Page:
Legal background

The CD Regulation provides that a design will be protected as a Community Design to the extent that it is "new" and has "individual character". A design will be considered to be new if no identical design has been made available to the public (in the case of a registered Community design) before the date of filing of the application for registration of the design for which protection is claimed, or, if priority is claimed, the date of priority. Designs will be deemed to be identical if their features differ only in immaterial details. A design will be considered to have an individual character if the overall impression it produces on an informed user differs from the overall impression produced on such a user by any design which has been made available to the public (in the case of a registered Community Design) before the date of filing the application for registration or, if a priority is claimed, the date of priority.

Facts of the Case

On 9 September 2003, PepsiCo filed an application with OHIM (Office for Harmonisation in the Internal Market) for the registration of a Community Design pursuant to the CD Regulation. Grupo Promer then claimed priority for its Spanish design No 157156, which had been filed on 23 July 2003 and which application was published on 16 November 2003. Both registrations concern the design for "pogs" or "tazos": promotional items in the form of plastic or metal discs that are often included in food packaging and are intended mainly for children.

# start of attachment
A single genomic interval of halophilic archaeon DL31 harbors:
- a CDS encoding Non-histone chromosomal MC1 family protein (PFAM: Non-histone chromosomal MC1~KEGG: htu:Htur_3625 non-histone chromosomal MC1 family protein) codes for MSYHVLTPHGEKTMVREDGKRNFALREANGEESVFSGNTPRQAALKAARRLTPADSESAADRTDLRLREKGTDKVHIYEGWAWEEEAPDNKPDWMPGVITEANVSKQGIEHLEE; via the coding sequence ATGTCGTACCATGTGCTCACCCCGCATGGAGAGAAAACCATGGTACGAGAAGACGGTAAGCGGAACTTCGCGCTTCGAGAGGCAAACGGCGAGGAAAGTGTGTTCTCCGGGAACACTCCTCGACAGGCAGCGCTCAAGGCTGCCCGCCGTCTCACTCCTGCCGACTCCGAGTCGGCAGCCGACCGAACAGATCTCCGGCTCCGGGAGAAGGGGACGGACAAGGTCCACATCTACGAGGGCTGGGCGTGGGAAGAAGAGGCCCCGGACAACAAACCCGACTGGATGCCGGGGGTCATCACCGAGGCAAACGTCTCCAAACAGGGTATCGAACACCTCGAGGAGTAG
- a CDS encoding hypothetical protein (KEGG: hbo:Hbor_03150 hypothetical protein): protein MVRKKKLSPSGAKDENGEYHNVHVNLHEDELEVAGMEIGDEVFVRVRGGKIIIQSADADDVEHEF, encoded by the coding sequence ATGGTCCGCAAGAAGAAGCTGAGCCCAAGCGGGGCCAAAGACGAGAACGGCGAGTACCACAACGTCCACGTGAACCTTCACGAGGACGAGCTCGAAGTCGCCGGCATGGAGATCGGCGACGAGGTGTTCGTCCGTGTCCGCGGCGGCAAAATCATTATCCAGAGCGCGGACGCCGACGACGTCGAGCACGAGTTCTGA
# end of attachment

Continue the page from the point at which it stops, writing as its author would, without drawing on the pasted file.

Grupo Promer started an invalidation action before OHIM against PepsiCo's design application, arguing (i) that PepsiCo's design lacked novelty and individual character (on the basis of Article 25(1)(b)) because of Grupo's Promer's earlier Community Design for metal promotional plate(s) for games; and (ii) that PepsiCo's design was "in conflict" with Grupo Promer's prior design (pursuant to Article 25(1)(d)).

Grupo Promer's first argument failed because its earlier Community Design had not yet been published at the time of PepsiCo's application, and thus could not be taken into account as a prior design for the purposes of Article 25(1)(b). However the Invalidity Division of OHIM invalidated PepsiCo's Community Design on the grounds that it was in conflict with the prior design, holding that PepsiCo had a great degree of freedom in choosing which type of promotional toy to include in its packaging, and that PepsiCo’s pogs unnecessarily produced the same overall impression as those of Grupo Promer.